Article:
At Transtrend, we share these concerns; this topic has been high on our agenda for a long time already, all the more so since the onset of the Credit Crisis. In spring 2009, we presented our views on this matter in an essay which continues to be relevant today. In our policy on responsible investing, we also draw attention to this topic. We wish to contribute to well-functioning, well-organized, and reliable markets, and we take care not to get carried away in uncoordinated cooperation. A healthy market requires a sufficient number of participants with different points of view, different interests, and different goals, deploying different strategies at different times.
A lack of diversity is the single most important cause of systemic risk. We highlight the following sources of systemic risk:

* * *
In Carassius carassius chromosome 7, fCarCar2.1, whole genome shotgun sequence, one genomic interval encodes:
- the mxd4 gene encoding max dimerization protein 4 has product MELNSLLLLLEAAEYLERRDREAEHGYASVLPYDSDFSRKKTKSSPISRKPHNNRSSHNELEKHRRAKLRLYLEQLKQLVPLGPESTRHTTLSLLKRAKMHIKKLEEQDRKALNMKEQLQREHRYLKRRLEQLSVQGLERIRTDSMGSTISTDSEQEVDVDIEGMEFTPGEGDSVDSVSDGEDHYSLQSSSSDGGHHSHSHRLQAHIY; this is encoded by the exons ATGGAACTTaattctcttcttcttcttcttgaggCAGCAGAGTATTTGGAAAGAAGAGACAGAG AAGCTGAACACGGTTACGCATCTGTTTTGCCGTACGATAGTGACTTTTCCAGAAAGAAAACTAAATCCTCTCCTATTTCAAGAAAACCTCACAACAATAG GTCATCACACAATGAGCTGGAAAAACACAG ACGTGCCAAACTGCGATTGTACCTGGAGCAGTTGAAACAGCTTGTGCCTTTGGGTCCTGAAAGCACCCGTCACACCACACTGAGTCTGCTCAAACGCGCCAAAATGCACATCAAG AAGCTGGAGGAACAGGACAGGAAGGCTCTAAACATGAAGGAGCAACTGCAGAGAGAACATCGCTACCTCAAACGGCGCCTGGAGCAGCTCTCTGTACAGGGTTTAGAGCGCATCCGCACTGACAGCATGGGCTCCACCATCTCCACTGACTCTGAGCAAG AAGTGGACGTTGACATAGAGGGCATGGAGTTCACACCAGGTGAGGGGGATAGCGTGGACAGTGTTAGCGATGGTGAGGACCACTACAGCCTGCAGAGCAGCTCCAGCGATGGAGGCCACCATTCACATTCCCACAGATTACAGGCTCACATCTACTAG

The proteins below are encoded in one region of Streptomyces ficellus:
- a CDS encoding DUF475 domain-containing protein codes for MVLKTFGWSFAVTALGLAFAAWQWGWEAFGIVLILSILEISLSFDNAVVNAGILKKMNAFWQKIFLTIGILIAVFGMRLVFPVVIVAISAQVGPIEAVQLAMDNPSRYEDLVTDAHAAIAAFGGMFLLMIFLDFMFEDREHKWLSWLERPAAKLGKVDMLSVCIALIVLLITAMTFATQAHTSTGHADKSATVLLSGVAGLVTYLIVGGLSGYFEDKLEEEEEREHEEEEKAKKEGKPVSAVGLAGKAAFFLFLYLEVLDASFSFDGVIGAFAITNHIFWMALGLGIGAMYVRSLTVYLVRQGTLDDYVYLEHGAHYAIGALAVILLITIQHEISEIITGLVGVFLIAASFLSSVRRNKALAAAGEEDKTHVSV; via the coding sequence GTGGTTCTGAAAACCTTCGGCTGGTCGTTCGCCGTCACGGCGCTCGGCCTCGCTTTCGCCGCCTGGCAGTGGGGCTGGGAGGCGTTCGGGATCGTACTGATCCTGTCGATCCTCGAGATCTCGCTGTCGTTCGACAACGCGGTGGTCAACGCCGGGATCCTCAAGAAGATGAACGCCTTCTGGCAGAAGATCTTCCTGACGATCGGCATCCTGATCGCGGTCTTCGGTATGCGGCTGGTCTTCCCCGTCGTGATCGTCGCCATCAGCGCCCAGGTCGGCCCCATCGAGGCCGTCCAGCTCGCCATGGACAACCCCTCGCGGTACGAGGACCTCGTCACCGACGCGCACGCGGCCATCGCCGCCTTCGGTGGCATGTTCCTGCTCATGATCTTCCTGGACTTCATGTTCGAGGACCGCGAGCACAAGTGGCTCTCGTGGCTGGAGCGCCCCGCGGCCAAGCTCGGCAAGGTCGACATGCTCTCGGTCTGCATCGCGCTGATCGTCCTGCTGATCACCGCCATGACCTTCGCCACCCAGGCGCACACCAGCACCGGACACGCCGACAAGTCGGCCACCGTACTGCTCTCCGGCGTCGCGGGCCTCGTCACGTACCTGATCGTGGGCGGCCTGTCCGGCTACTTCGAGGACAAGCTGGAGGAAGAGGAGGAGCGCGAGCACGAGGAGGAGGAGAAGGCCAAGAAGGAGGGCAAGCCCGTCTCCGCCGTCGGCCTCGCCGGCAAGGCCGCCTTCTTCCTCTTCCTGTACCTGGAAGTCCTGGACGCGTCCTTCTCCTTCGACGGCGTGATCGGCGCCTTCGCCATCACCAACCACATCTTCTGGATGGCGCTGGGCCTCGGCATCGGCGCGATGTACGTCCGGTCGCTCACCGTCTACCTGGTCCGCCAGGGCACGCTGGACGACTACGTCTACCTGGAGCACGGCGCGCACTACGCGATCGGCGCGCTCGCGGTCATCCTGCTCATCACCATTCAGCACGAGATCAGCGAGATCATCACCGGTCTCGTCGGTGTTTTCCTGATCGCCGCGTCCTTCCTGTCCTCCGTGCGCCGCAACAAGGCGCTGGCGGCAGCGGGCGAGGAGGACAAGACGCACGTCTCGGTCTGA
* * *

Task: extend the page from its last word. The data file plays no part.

It has become standard practice for many financial institutions and fund managers to use Value-at-Risk (VaR) models, not only to measure risk, but also to control risk. In many cases, risk management policies contain elements of keeping the outcomes of these VaR models within certain strict limits. Our concern is that many parties use very similar standard models, which have a number of disadvantages, most notably a tendency to overreact to large market corrections. As a consequence, parties that use these models will be forced to decrease their positions at times when market stability would be better served if they did not. What is more, they will decrease positions more or less simultaneously – that’s where the systemic risk comes in. This same issue is raised by DNB in its observation that market corrections may force funds to liquidate positions, which would further amplify the correction.